Dr Stella Nyanzi was born in Masaka District, Buganda Kingdom in Uganda on 16 June 1974. Also known as Nnalongo (which means mother of twins), she is a medical anthropologist who has written about sexuality, HIV/AIDS and women’s health. She is also a political activist who campaigns for women and girls rights, as well as the rights of LGBTQIA+ (lesbian, gay, bisexual, transgender, intersex, asexual and queer) people. She is most known for her outspoken criticism of Ugandan President Yoweri Kaguta Museveni, who has led a dictatorship for more than 30 years. This led to her subsequent imprisonment in 2017 and has brought issues of freedom of speech and political oppression to the surface in Uganda.

Throughout her academic career, Dr Nyanzi has worked for several organisations in many countries, with the majority of these organisations relating to social research.

Dr Nyanzi studied at Makerere University, Kampala, Uganda, from 1993 to 1996, after which she graduated with a Bachelor of Arts in Mass Communication and Literature. She then attended the University College London, United Kingdom, from 1999 to 2000 and obtained her Masters in Medical Anthropology, which she followed up with a PhD in Anthropology from the London School of Hygiene and Tropical Medicine, which she acquired in 2009 after studying there from 2003 to 2008.Furthermore, while at this institution, she also studied social anthropology, sexuality, and youth and health policy. During this time, she travelled to Gambia to carry out her academic research on youth sexualities.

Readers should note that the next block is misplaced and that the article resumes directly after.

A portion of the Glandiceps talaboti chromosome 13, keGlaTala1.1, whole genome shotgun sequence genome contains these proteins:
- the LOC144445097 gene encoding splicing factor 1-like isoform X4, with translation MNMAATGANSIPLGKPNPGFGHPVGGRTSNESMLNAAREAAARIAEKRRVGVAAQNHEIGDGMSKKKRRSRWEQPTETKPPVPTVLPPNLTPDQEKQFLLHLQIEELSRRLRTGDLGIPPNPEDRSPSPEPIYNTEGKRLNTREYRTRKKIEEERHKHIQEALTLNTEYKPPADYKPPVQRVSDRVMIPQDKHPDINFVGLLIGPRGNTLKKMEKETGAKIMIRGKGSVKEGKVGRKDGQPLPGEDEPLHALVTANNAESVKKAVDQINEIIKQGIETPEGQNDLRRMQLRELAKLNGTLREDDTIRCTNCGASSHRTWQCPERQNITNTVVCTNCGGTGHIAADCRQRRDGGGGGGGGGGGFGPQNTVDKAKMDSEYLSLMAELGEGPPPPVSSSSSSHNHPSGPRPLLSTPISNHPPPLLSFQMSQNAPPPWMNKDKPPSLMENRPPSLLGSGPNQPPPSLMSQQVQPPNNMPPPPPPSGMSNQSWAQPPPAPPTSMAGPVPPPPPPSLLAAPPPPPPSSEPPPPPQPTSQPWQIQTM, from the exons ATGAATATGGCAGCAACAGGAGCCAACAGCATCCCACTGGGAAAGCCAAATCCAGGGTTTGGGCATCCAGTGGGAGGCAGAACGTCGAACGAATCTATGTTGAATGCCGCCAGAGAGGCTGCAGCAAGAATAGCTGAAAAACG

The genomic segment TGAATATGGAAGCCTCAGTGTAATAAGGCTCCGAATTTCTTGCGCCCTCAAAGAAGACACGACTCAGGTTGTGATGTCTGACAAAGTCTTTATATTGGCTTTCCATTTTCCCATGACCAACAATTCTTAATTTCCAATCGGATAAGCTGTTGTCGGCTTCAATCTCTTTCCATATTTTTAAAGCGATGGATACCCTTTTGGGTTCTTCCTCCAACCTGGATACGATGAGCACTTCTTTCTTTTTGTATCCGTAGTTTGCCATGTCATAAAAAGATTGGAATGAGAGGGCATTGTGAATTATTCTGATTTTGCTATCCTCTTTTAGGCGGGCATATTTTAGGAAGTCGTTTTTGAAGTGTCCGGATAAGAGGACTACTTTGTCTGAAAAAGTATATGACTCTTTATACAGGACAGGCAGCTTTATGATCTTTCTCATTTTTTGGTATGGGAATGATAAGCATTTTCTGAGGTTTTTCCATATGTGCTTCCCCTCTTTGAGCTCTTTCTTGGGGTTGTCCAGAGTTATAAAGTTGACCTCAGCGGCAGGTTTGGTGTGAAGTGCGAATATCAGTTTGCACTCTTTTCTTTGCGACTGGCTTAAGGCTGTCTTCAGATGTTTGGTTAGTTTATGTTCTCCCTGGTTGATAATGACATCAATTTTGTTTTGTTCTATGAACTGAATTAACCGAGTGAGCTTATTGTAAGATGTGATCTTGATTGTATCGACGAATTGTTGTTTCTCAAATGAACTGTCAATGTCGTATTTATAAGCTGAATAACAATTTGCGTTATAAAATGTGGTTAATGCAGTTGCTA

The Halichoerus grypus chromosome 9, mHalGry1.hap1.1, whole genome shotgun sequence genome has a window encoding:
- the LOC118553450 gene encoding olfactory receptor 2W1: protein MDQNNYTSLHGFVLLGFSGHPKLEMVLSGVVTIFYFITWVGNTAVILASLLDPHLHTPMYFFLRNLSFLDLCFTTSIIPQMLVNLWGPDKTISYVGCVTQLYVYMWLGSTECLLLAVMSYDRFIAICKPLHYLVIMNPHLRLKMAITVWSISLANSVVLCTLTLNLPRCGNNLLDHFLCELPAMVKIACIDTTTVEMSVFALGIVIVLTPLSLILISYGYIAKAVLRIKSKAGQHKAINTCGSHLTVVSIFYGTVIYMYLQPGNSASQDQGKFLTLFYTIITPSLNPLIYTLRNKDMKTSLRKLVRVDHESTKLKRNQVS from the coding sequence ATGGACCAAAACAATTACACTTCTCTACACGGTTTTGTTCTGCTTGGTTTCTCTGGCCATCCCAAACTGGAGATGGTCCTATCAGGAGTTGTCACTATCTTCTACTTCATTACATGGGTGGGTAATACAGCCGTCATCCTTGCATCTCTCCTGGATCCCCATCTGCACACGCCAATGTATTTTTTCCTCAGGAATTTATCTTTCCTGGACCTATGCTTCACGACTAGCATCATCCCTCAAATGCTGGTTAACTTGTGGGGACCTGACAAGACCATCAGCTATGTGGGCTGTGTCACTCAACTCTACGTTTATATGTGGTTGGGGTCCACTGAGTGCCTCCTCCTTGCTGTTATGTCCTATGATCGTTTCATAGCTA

After graduating in 1997, Dr Nyanzi worked as a Social Science Research Associate at the Medical Research Council (United Kingdom) Programme in Uganda from 1997 to 2002. Next, she worked as a Local Anthropologist at the Medical Research Council Laboratories, The Gambia, from 2002 to 2003. Following her PhD in 2009, Nyanzi became a Researcher at the Law, Gender and Sexuality Research Project and was a member of the Faculty of Law until 2013. In 2014 she started working as a Research Fellow at the Makerere Institute of Social Research which lasted until 2016.

In 2016, Dr Nyanzi was offered a lecturing position for a new PhD programme – the Mamdani PhD Project – but she declined. This sparked friction between her and the head of department, Professor Mamdani, culminating in Nyanzi finding her office at the Research Institute locked. She responded by staging a nude protest against Mamdani. Consequently, she was suspended from Makerere University in 2017 while an investigation was carried out. Eventually, she succeeded in winning the case against Mamdani but was still dismissed by the university.

However, her suspension allowed her to get involved in some social and political activism, such as the May 5th procession led by the Forum for Democratic Change (FDC) – the leading opposition party in Uganda – in 2016, which she got arrested for but was later released. In that same year, during the Ugandan general elections Dr Nyanzi played a major role in the opposition launching her campaign against the government.

Her activism is also present in her social media posts, in which she bravely speaks against President Museveni as well as other people in high ranking government positions in the country, including the First Lady, Janet Kataha Museveni. Dr Nyanzi is not afraid to openly voice her disdain for the President and his administration, freely using strong and vulgar language (known as ‘radical rudeness’) as a tool to criticise the oppressive government.